Brazil Loses to England for first Time in 23 Years
Presiding over Brazil's first loss to England in 23 years caused Luiz Felipe Scolari little concern. In fact, the returning coach saw Wednesday's 2-1 defeat as a good omen.
His first stint in charge of the Brazilians in 2001 also opened with a loss, and a year later they were celebrating their fifth World Cup title.
And, all that matters now for Scolari is delivering the sixth success on home soil next year.
"I'm used to losing the first game, but after this I'm used to winning games and winning competitions," Scolari said through a translator.
"I am not disappointed and I am not sad. As long as we play against strong teams like England, France and Italy we will improve our capacity."
Even the notoriously hard-to-please Brazilian media applauded Scolari after his first post-match media conference since being re-hired in November to replace the fired Mano Menezes.
Yet, there was little encouraging news to report back home after an underwhelming performance against an England side which often struggles to impose itself on nations without the stature of Brazil.
It was a game England never looked like losing after Ronaldinho had a penalty saved on his 100th appearance for Brazil and Wayne Rooney put the hosts in front midway through the first half.
Although Fred seized on sloppiness in the home defense after the break to equalize, Frank Lampard restored England's lead on the hour, curling the ball off the post past goalkeeper Julio Cesar.
England now has to produce similar vigorous, composed displays for the remainder of the World Cup qualifying to ensure that the return friendly in Brazil in June is the warm-up for another trip there for the finals in June 2014.
"We've got to get to Brazil," Lampard said. "But if we continue with that attitude and get a bit more flow to our game we should be all right."
The crucial match is next month against Montenegro, which is two points above England in their qualifying group.
"I hope that (beating Brazil) gives them belief. We had quite a young team out there, with players 22 or younger."
One of them, 21-year-old Jack Wilshere, injected dynamism into the team as a commanding presence in central midfield.
But his seventh England appearance had started by conceding a penalty after blocking a cross from Oscar with his hand.
But the penalty was missed by Ronaldinho, whose only high point after a year out of the squad was receiving a commemorative "100" shirt before the match.
The 32-year-old two-time FIFA World Player of the Year, who now plays for Atletico Mineiro, was replaced after 45 largely ineffective minutes but was later reassured that he remains in Scolari's plans.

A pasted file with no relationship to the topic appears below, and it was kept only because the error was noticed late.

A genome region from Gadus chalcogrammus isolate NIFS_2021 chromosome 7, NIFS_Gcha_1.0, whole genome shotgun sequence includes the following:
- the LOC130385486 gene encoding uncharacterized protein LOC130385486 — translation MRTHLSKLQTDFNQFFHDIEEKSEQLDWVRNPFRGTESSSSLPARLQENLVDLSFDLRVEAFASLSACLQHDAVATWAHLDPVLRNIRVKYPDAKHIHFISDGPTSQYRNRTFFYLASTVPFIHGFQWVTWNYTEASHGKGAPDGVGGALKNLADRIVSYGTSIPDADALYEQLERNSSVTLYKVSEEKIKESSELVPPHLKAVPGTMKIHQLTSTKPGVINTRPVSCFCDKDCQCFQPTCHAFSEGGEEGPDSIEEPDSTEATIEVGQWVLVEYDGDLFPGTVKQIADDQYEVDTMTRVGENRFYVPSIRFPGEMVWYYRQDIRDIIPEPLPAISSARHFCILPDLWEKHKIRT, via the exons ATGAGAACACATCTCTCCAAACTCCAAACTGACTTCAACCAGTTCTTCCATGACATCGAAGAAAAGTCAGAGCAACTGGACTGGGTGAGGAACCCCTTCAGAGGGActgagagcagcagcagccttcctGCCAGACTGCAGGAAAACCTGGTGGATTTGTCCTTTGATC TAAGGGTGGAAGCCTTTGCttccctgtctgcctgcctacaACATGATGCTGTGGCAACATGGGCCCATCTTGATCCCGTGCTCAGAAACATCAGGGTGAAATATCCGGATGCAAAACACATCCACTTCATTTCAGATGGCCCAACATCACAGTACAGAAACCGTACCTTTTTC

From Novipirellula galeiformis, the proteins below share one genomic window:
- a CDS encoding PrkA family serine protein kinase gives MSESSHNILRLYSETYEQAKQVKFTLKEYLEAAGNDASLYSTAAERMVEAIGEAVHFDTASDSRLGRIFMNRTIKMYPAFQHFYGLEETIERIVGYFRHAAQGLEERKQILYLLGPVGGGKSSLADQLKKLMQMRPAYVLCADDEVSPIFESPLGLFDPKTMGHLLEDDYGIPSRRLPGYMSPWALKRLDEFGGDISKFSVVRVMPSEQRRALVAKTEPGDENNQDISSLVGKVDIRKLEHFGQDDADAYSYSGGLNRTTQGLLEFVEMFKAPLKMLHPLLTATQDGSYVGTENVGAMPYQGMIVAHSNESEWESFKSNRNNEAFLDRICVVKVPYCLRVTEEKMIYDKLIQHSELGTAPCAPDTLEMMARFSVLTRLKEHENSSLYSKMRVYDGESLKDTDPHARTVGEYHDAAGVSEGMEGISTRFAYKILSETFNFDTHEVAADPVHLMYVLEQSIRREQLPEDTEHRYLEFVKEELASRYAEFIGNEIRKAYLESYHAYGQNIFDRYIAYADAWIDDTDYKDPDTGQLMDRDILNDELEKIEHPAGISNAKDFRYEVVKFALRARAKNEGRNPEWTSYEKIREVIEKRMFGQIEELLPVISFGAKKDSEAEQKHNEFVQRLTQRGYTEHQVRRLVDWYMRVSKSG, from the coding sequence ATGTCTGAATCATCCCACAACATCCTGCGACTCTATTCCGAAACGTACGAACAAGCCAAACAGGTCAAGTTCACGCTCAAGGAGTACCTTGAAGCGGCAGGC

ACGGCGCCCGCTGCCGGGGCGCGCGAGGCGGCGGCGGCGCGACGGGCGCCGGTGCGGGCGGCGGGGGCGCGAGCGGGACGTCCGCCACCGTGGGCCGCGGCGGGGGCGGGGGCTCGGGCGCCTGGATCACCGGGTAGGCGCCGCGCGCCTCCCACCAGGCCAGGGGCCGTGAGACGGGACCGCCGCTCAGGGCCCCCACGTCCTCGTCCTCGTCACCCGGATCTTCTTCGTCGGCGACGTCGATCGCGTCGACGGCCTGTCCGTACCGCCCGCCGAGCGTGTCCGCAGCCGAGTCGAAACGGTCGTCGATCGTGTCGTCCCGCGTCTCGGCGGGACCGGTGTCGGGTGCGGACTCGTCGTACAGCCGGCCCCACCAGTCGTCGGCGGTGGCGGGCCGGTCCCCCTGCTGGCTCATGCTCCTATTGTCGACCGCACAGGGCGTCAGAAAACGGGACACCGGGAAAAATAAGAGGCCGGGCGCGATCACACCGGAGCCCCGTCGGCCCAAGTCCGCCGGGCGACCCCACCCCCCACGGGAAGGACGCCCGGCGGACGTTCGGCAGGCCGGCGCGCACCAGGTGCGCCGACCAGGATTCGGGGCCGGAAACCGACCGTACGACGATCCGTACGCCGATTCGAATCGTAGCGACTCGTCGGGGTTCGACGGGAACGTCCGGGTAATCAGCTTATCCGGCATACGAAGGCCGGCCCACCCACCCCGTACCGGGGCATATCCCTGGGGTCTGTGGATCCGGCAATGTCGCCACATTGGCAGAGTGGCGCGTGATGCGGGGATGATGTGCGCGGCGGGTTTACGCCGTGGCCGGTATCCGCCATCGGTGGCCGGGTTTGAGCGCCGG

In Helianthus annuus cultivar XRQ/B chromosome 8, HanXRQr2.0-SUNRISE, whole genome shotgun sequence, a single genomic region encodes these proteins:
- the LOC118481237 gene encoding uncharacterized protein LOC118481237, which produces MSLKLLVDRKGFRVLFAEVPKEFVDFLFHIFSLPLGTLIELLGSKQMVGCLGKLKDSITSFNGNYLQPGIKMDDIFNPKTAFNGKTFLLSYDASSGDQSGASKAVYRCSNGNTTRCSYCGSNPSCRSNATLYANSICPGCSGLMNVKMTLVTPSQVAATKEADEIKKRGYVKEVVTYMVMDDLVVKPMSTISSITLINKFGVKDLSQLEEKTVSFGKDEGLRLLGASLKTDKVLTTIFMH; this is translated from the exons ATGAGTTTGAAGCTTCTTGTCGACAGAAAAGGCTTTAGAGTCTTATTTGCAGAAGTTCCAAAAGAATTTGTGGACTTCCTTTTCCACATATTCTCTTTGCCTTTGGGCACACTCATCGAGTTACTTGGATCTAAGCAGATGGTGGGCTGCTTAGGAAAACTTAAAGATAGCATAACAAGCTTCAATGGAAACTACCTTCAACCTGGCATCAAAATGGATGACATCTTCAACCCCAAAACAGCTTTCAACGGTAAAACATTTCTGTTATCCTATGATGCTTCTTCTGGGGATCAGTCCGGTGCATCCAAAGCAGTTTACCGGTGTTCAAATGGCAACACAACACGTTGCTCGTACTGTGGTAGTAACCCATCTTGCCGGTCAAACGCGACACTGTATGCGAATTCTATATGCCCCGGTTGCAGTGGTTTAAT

England was also marking player landmarks. Captain Steven Gerrard received a special UEFA cap to mark the 100th one he won in November, while defender Ashley Cole became a centurion in this match.
The architect of the opening goal, though, was Wilshere, who is seen to be central to England's long-term prospects of winning a first title since the 1966 World Cup.
"He terrorized the left side of their defense ... and there were so many other occasions when he was within a hair's breadth of scoring or creating a chance," England coach Roy Hodgson said.
Making his first start since June 2011 after a succession of injury problems, Wilshere threaded a precise pass into the penalty area for Theo Walcott in the 27th minute.
Although his Arsenal teammate was denied by goalkeeper Julio Cesar, Rooney seized on the loose ball and slotted it through three Brazilians to claim his 33rd England goal.
Rooney outshone Neymar, the 21-year-old Santos attacker ranked by Scolari alongside Lionel Messi and Cristiano Ronaldo one of the world's finest talents.
But he squandered his best chance to score against England, sending the ball over an empty net after sliding in to meet Oscar's pinpoint cross.
Cesar was one of Brazil's busiest players, thwarting Walcott's shot from a tight angle and blocking Gerrard's long-range strike either side of the break.
Brazil briefly imposed itself at the start of the second half and got its rewards with an equalizer in the 48th.
Gary Cahill dribbled out of the England defense and Neymar intercepted the ball, which broke forward for Fred to dispatch past Hart.
It was Hart who was nearly left red faced next.
The Manchester City goalkeeper's weak clearance allowed Fred to unleash another shot which hit the bar this time.
"They smelt a bit of blood," Hodgson said. "I thought we did well to survive that period and to get back on track and take control of the game again."
The winner came after England ripped through the Brazilian defense. Walcott went past Adriano and whipped in a cross that was blocked by Dante. The Brazilians couldn't clear the danger and Rooney was able to flick the ball on to the substitute Lampard, who curled the ball off the post into the net to claim his 27th international goal.
"We dealt well with the problems and questions asked of us," Hodgson said.